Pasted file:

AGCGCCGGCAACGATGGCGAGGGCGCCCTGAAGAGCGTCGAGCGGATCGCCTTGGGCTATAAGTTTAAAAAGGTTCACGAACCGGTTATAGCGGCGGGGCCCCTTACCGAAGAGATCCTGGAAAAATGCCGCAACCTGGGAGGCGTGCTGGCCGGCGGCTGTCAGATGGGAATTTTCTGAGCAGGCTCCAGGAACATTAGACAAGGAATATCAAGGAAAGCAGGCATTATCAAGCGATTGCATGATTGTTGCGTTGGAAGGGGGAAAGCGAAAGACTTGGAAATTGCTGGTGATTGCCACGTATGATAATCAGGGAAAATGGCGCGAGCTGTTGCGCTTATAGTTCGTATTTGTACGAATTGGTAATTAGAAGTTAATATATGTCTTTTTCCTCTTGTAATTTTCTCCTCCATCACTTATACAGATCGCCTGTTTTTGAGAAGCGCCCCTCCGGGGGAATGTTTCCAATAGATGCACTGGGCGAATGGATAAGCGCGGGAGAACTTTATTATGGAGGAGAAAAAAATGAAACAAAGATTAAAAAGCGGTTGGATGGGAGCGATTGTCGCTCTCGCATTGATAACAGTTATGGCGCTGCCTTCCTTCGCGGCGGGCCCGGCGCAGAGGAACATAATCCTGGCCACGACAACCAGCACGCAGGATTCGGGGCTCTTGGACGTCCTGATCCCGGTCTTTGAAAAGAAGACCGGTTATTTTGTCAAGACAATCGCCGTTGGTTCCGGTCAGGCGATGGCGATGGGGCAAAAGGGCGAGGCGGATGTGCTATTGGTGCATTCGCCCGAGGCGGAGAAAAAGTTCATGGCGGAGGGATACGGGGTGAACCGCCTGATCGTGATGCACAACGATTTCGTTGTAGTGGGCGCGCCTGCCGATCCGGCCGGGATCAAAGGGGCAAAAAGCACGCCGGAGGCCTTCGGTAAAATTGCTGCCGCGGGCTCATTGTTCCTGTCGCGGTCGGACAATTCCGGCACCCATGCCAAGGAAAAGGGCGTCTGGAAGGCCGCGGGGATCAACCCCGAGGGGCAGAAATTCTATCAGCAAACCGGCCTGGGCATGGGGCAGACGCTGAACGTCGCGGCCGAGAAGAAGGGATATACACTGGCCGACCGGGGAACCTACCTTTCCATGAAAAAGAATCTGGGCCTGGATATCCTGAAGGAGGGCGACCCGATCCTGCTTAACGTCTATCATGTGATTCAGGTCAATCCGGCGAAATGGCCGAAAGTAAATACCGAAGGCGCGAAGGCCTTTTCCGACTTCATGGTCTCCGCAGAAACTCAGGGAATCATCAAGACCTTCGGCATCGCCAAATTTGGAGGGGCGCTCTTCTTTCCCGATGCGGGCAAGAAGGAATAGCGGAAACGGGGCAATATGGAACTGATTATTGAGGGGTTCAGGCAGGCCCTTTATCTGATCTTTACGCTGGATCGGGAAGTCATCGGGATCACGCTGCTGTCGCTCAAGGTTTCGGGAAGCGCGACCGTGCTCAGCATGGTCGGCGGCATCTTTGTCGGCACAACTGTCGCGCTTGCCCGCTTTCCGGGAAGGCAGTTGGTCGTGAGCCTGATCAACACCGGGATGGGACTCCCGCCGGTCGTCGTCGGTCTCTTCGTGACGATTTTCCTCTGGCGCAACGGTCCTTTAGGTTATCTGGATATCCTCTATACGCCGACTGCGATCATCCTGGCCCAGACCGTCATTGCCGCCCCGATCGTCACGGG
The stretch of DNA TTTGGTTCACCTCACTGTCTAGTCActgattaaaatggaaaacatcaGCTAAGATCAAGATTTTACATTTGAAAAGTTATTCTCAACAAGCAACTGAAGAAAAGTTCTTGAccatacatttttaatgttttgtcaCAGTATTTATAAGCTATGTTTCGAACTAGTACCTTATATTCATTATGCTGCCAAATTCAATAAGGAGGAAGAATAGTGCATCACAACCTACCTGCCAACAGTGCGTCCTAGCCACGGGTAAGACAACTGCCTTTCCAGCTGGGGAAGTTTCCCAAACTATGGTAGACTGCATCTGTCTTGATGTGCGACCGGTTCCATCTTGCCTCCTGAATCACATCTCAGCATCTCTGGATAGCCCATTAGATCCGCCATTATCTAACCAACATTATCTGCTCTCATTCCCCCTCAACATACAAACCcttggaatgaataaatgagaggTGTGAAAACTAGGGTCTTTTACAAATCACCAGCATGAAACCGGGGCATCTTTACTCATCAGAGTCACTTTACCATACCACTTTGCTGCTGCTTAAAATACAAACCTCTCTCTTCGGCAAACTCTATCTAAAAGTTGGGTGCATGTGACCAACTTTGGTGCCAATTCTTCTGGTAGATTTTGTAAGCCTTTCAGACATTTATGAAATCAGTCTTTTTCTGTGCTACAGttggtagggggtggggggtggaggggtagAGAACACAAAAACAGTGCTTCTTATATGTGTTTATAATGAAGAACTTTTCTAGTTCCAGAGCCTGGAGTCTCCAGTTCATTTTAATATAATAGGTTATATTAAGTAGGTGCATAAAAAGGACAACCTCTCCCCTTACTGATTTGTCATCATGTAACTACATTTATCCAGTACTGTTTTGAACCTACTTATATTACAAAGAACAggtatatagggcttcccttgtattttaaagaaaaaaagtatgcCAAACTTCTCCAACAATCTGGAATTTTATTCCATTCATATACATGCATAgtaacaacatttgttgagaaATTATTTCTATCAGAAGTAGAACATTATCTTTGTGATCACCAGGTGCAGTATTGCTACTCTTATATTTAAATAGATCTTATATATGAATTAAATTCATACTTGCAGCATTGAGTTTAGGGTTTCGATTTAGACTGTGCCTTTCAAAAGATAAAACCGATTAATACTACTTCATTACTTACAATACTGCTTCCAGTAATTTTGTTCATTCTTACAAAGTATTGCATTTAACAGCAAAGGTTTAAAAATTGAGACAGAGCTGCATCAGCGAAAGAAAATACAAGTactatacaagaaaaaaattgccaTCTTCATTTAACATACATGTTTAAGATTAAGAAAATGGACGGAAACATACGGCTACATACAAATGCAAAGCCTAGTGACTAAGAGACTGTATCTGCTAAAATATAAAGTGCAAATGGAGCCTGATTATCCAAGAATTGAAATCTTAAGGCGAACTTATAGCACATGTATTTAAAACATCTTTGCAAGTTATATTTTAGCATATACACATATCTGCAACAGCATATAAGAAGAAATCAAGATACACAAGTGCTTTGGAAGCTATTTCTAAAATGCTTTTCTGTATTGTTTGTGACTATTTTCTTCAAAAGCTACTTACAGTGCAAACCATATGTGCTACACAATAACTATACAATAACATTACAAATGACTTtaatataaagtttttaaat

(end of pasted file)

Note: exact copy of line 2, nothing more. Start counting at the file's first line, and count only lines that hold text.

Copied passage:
The stretch of DNA TTTGGTTCACCTCACTGTCTAGTCActgattaaaatggaaaacatcaGCTAAGATCAAGATTTTACATTTGAAAAGTTATTCTCAACAAGCAACTGAAGAAAAGTTCTTGAccatacatttttaatgttttgtcaCAGTATTTATAAGCTATGTTTCGAACTAGTACCTTATATTCATTATGCTGCCAAATTCAATAAGGAGGAAGAATAGTGCATCACAACCTACCTGCCAACAGTGCGTCCTAGCCACGGGTAAGACAACTGCCTTTCCAGCTGGGGAAGTTTCCCAAACTATGGTAGACTGCATCTGTCTTGATGTGCGACCGGTTCCATCTTGCCTCCTGAATCACATCTCAGCATCTCTGGATAGCCCATTAGATCCGCCATTATCTAACCAACATTATCTGCTCTCATTCCCCCTCAACATACAAACCcttggaatgaataaatgagaggTGTGAAAACTAGGGTCTTTTACAAATCACCAGCATGAAACCGGGGCATCTTTACTCATCAGAGTCACTTTACCATACCACTTTGCTGCTGCTTAAAATACAAACCTCTCTCTTCGGCAAACTCTATCTAAAAGTTGGGTGCATGTGACCAACTTTGGTGCCAATTCTTCTGGTAGATTTTGTAAGCCTTTCAGACATTTATGAAATCAGTCTTTTTCTGTGCTACAGttggtagggggtggggggtggaggggtagAGAACACAAAAACAGTGCTTCTTATATGTGTTTATAATGAAGAACTTTTCTAGTTCCAGAGCCTGGAGTCTCCAGTTCATTTTAATATAATAGGTTATATTAAGTAGGTGCATAAAAAGGACAACCTCTCCCCTTACTGATTTGTCATCATGTAACTACATTTATCCAGTACTGTTTTGAACCTACTTATATTACAAAGAACAggtatatagggcttcccttgtattttaaagaaaaaaagtatgcCAAACTTCTCCAACAATCTGGAATTTTATTCCATTCATATACATGCATAgtaacaacatttgttgagaaATTATTTCTATCAGAAGTAGAACATTATCTTTGTGATCACCAGGTGCAGTATTGCTACTCTTATATTTAAATAGATCTTATATATGAATTAAATTCATACTTGCAGCATTGAGTTTAGGGTTTCGATTTAGACTGTGCCTTTCAAAAGATAAAACCGATTAATACTACTTCATTACTTACAATACTGCTTCCAGTAATTTTGTTCATTCTTACAAAGTATTGCATTTAACAGCAAAGGTTTAAAAATTGAGACAGAGCTGCATCAGCGAAAGAAAATACAAGTactatacaagaaaaaaattgccaTCTTCATTTAACATACATGTTTAAGATTAAGAAAATGGACGGAAACATACGGCTACATACAAATGCAAAGCCTAGTGACTAAGAGACTGTATCTGCTAAAATATAAAGTGCAAATGGAGCCTGATTATCCAAGAATTGAAATCTTAAGGCGAACTTATAGCACATGTATTTAAAACATCTTTGCAAGTTATATTTTAGCATATACACATATCTGCAACAGCATATAAGAAGAAATCAAGATACACAAGTGCTTTGGAAGCTATTTCTAAAATGCTTTTCTGTATTGTTTGTGACTATTTTCTTCAAAAGCTACTTACAGTGCAAACCATATGTGCTACACAATAACTATACAATAACATTACAAATGACTTtaatataaagtttttaaat